Congress Passes Spending Bill That Includes Selling Milsurp M1911 Through CMP

This Thursday, the 2018 National Defense Authorization Act was approved, including a plan for transferring the remaining stock of .45 ACP M1911 pistols from the U.S. Army to the Civilian Marksmanship Program.

The decision was added as an amendment, with an aim to speed up the transfer of potentially the largest remaining stock of military surplus World War II handguns to the public. The immense legislation, which outlines $700 billion in overall defense spending, cruised to closing approval on a voice vote in the US Senate and now heads to President Trump.

BREAKING: House Passes Bill Mandating Transfer of All US Army M1911 Handguns to the CMP

“I call upon the President to sign this important legislation into law—and in doing so acknowledge that this is the level of defense spending necessary to meet current threats, prepare for the challenges of an increasingly dangerous world, and keep faith with our men and women in uniform,” stated the Armed Services Committee chairman – Sen. John McCain.

Read also: How to Buy World War II M1 Garand From The CMP ; Becoming Eligible

Passing the budget spending cap by $85 billion, this bill includes purchases for more F-35 and F-18 fighters as well as more Littoral Combat Ships, which could explain a sticking point.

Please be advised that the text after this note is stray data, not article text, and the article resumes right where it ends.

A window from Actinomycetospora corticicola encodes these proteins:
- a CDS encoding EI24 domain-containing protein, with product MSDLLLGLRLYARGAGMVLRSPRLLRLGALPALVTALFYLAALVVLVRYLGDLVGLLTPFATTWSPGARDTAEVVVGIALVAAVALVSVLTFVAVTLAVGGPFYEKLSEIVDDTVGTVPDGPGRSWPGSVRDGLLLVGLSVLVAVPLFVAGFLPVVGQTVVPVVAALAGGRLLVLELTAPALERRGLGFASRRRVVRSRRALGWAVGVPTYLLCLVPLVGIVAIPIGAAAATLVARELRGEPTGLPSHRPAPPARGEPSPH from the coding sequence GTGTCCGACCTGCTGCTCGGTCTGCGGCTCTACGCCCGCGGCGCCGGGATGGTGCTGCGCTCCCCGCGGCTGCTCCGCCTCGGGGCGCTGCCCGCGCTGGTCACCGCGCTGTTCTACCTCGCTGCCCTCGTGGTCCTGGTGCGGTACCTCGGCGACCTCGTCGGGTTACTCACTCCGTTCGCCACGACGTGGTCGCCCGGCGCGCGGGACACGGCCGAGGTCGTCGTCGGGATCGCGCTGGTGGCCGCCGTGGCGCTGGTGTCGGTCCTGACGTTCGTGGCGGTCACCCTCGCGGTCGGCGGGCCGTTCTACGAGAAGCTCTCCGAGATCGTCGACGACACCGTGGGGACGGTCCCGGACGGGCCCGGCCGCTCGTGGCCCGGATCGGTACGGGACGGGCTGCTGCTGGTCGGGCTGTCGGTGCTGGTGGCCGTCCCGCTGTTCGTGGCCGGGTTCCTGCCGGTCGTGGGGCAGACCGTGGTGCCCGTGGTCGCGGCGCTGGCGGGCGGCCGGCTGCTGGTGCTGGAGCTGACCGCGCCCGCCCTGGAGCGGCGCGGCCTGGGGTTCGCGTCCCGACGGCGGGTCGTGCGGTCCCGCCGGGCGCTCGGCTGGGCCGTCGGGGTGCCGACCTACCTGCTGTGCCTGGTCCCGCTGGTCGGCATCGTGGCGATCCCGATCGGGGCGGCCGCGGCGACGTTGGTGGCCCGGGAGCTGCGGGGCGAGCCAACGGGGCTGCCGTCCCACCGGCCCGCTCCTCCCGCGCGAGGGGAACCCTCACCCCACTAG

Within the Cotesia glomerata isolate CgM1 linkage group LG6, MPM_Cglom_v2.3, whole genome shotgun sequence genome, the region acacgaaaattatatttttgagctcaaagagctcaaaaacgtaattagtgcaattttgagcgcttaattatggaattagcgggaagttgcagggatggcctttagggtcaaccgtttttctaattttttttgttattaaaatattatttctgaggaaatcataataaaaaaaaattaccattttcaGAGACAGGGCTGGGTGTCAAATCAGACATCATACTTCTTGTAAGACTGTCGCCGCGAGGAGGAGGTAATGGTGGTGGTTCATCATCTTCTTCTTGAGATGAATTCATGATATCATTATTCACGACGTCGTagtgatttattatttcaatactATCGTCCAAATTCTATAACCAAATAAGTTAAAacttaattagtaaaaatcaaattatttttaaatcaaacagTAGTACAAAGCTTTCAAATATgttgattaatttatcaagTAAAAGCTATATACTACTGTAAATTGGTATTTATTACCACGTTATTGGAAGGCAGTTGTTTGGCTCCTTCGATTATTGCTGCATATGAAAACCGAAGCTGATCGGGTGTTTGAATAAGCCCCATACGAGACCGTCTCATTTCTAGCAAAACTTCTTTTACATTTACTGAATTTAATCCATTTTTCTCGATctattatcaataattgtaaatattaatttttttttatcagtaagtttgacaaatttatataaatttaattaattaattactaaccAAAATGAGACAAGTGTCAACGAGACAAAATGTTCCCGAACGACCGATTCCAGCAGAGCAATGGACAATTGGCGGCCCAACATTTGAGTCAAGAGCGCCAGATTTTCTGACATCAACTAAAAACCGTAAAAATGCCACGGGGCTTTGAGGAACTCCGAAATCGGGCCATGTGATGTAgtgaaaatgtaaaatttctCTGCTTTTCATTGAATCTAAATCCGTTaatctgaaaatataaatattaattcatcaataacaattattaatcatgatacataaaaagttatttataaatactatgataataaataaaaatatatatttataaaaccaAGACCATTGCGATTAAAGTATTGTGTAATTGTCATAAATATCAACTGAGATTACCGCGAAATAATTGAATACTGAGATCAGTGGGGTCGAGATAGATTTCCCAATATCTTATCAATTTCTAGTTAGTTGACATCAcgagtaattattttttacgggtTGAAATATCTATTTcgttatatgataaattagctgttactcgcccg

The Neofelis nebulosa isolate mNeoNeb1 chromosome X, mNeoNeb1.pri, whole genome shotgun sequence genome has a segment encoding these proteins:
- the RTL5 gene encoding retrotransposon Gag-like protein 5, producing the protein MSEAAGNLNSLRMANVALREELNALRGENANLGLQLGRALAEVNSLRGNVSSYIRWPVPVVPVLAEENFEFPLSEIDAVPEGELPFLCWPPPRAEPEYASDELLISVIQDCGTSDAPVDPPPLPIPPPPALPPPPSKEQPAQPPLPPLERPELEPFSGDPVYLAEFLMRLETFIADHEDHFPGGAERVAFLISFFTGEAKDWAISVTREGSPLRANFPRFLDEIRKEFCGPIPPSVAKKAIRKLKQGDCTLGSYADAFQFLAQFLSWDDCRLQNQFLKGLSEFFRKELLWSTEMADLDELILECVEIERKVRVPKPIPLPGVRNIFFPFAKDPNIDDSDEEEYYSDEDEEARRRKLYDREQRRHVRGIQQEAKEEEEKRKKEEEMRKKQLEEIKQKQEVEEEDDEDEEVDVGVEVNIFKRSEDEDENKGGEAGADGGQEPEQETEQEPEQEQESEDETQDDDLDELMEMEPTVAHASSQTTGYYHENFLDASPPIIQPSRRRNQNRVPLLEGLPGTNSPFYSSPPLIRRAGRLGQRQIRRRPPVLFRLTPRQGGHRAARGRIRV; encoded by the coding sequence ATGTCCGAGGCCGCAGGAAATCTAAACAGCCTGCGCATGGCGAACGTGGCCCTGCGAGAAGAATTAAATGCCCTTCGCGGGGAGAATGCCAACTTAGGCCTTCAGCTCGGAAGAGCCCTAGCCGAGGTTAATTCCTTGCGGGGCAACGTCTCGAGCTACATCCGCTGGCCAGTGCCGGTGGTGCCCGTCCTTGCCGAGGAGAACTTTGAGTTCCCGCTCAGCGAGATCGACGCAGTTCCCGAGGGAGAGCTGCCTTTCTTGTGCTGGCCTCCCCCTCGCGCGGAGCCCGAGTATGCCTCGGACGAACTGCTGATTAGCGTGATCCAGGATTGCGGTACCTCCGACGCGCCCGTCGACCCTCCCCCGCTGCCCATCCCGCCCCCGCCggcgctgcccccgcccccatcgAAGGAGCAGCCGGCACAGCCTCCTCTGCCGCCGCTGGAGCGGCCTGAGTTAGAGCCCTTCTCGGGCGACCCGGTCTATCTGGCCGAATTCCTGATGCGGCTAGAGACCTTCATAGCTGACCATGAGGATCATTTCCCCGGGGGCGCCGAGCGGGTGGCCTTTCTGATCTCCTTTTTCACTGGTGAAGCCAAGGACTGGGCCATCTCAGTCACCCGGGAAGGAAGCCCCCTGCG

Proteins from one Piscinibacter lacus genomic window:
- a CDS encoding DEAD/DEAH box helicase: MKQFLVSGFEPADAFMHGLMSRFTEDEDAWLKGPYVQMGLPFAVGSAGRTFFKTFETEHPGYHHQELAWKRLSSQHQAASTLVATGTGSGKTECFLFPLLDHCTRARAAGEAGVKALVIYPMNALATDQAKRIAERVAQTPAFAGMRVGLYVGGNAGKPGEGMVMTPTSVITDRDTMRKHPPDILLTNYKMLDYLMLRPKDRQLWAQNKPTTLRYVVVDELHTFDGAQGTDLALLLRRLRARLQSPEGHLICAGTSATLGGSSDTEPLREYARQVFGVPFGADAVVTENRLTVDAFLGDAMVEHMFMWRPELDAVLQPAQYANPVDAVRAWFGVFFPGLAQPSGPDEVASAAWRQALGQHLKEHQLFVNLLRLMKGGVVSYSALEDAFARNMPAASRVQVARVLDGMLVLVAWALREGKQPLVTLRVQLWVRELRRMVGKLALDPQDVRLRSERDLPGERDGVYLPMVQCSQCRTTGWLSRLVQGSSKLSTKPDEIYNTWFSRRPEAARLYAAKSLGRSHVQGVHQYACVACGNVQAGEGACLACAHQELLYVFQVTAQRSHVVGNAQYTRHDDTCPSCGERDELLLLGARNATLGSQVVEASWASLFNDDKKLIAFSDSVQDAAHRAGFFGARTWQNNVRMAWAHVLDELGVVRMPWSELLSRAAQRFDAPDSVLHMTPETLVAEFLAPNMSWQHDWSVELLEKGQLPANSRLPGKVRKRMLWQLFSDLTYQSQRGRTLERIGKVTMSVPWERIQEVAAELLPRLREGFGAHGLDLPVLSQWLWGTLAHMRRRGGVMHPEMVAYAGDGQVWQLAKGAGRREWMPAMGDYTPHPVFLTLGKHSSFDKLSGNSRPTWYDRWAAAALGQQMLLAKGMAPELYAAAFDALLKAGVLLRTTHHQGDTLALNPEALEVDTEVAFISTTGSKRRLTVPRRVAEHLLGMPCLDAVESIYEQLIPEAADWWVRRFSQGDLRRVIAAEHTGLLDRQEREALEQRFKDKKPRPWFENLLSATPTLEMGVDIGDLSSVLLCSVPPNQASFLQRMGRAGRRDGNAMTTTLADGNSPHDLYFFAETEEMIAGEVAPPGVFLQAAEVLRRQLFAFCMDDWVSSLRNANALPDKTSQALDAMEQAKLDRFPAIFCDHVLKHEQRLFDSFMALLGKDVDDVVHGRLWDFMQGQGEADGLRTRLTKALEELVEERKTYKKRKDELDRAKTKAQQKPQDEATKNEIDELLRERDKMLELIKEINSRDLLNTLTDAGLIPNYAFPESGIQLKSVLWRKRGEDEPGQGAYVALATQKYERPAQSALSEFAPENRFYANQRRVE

The bill directs the Secretary of the Army about these M1911 handguns headed to the CMP, to conduct a two-year pilot program who will transfer “not less than 8,000 surplus caliber .45 M1911 /M1911A1 pistols” in 2018 with a cap of no more than 10,000 transferred per fiscal year. After finishing this period, the program should be reviewed to ensure all these guns sold by CMP are in accordance with relevant federal laws and evaluate its cost to the Army.

Two years ago, President Obama signed the FY16 spending bill into law, authorizing the US Army to send up to 10,000 of their surplus 1911s to the CMP while a one-year pilot program, though none of them was transferred.

Till today, besides the fact that pistols were ready to transfer, and CMP was eager to receive them and start selling them to the public, they are still in a holding pattern with the military while spending about $2 per gun/year, to store the surplus weapons.


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